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A new rare phenomenon following hyperopic LASIK: diurnal fluctuations in refractive error due to diurnal epithelial thickness profile fluctuations

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Session Details

Session Title: Hyperopic corrections

Session Date/Time: Sunday 14/09/2014 | 16:30-18:00

Paper Time: 16:57

Venue: Boulevard B

First Author: : G.Carp UK

Co Author(s): :    D. Reinstein   M. Gobbe   T. Archer        

Abstract Details

Purpose:

To report a case series of eyes exhibiting diurnal fluctuations in refractive error following hyperopic LASIK proven to be due to diurnal epithelial thickness profile shifts.

Setting:

London Vision Clinic, London, UK

Methods:

Retrospective analysis of 7 eyes treated with hyperopic LASIK using the MEL80 at the London Vision Clinic between January 2005 and August 2010. All patients were over the age of 48. All standard non-wavefront-guided ablations retained the nascent corneal vertex position and angle-kappa by ablation centration on the corneal vertex (CV). The total summated spherical equivalent (SEQ) laser data entry in each eye (including enhancements) was between +3.94D and +6.75D. A total of 1679 eyes were treated with SEQ laser data entry above +3.75D with the MEL80 between May 2003 and Jan 2014. The first bilateral case identified had undergone primary LASIK for +6.75 in September 2009, and the mechanism was confirmed in August 2010. A full review of our clinical database was undertaken to find other similar cases. One eye of a bilaterally treated low-hyperopic patient was identified from several years previously (2005) and two further patients treated December 2009 and August 2010 were identified and returned for detailed examination. For the 3 persistent bilateral cases, special examinations were repeated diurnally: concomitantly measuring manifest refraction, corneal topography and Artemis VHF digital ultrasound scanning (VHFDU) epithelial thickness profile mapping.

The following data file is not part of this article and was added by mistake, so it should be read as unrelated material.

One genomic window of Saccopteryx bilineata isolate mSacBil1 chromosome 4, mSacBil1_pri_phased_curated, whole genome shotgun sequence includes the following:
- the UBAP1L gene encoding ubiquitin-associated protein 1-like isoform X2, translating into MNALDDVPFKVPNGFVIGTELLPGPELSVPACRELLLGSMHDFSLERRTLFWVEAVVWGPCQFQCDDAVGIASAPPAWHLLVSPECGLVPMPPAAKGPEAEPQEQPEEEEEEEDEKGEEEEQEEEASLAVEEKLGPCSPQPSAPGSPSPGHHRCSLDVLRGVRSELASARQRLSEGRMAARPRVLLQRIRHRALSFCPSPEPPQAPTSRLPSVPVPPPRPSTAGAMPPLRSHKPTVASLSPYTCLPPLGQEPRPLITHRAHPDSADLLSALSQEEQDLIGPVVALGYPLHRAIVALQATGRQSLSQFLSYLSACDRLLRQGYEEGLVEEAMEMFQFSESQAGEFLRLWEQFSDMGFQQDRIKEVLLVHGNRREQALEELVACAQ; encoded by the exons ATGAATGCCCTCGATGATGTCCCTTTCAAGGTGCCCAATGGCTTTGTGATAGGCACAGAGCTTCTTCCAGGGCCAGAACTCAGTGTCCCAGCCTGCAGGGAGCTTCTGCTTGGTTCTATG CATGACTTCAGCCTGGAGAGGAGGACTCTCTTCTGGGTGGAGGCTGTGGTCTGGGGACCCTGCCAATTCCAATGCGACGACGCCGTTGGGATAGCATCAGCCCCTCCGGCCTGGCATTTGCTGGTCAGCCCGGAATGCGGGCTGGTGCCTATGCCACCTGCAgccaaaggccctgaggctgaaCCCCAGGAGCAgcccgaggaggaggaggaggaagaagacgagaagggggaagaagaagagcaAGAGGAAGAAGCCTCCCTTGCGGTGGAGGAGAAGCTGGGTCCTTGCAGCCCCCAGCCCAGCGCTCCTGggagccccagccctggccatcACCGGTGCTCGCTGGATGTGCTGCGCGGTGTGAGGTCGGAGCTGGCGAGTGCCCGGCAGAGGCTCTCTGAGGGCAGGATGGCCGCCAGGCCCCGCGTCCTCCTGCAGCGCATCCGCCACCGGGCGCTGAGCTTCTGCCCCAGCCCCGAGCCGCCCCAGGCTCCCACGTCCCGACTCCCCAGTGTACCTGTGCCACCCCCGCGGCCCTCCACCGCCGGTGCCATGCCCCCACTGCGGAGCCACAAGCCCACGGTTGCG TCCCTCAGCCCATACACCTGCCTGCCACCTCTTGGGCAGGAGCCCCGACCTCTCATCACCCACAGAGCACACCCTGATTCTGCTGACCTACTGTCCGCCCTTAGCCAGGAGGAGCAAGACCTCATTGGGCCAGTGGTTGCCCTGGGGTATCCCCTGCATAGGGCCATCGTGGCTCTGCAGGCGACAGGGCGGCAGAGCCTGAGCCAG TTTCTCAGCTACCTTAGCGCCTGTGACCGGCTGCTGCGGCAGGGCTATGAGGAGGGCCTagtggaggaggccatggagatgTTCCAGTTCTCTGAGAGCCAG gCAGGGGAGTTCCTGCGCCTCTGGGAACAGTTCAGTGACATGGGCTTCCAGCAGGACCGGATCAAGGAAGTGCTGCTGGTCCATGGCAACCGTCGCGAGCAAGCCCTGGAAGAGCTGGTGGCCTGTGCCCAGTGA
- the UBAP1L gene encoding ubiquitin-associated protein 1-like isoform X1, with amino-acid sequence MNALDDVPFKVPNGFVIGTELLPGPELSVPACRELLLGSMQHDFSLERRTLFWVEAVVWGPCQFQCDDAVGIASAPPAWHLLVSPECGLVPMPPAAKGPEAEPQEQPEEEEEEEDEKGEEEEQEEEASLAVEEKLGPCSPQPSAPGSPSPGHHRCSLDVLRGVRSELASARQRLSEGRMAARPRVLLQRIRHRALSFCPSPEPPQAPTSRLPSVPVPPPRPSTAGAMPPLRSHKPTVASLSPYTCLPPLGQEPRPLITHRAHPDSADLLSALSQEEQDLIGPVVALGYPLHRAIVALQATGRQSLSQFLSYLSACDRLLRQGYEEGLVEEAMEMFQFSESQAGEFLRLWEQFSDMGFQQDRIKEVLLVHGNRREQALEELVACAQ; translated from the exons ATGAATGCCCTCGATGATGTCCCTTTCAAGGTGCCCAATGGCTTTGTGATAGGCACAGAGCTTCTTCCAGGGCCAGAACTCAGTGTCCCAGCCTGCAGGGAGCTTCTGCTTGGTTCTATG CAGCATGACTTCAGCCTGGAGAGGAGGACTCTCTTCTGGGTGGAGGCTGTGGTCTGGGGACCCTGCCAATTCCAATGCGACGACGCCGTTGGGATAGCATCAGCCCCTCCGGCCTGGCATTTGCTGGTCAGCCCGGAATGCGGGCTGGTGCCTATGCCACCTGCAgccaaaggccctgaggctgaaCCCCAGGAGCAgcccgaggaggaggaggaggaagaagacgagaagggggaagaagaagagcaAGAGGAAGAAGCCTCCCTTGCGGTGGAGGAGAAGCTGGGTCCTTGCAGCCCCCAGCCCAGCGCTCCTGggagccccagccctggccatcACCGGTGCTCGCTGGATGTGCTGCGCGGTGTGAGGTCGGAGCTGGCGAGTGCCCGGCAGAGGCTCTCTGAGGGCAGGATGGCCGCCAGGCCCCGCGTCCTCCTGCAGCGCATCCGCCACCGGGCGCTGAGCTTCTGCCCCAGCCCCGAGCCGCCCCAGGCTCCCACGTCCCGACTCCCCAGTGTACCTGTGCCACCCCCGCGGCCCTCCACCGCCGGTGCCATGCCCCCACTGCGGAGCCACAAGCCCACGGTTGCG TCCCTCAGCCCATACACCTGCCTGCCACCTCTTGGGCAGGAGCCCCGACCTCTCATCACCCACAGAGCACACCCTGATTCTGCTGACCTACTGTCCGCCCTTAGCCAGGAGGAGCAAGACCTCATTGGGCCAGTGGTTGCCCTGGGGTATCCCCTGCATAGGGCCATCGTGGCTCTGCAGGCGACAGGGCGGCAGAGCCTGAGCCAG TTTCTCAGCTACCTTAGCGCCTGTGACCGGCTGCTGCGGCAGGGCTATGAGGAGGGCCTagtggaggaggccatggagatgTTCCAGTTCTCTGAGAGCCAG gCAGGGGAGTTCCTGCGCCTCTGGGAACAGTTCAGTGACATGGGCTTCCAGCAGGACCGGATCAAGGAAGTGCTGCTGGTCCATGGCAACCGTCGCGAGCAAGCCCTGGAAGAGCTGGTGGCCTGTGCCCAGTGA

Results:

The 6 eyes with persistent diurnal fluctuations represented 0.36% of all hyperopic eyes treated at our facility within the same refractive range. Mean postop keratometry was between 41.2D and no higher than 48.0 D and 3 of the eyes were flatter than 43.5D. The 2005 treated +3.50D hyperopic eye only experienced refractive fluctuations following an enhancement procedure of +1.50D and was found to have significant central epithelial thinning (28 μm) as demonstrated by VHFDU despite the presence of flat (41.2 D) keratometry; this case resolved over a period of 6 months spontaneously using only intensive ocular lubricants with a recovery of the epithelial thickness minimum to 34 microns. Diurnal changes in manifest refraction correlated to diurnal changes in topography and epithelial thickness; increasing central epithelial thickness from morning to afternoon correlated with increased vertex/central corneal power (within the central 2mm zone) and reduced levels of hyperopia or myopisation. Diurnal corneal keratometry measurement changes did not correlate to the observed refractive shifts.

Conclusions:

To our knowledge this diurnal phenomenon has not been reported previously. The observed phenomenon of persistent diurnal fluctuations in refraction was identified as being due to diurnal fluctuations in epithelial thickness profile. Given the known behavior of epithelial compensation we postulate that this is due to an unusual combination of the altered rate of change of curvature of the stromal surface, eyelid tension and nascent epithelial health.

Financial Interest:

One or more of the authors... has significant investment interest in a company producing, developing or supplying product or procedure presented, One or more of the authors... receives consulting fees, retainer, or contract payments from a company producing, developing or supplying the product or procedure presented

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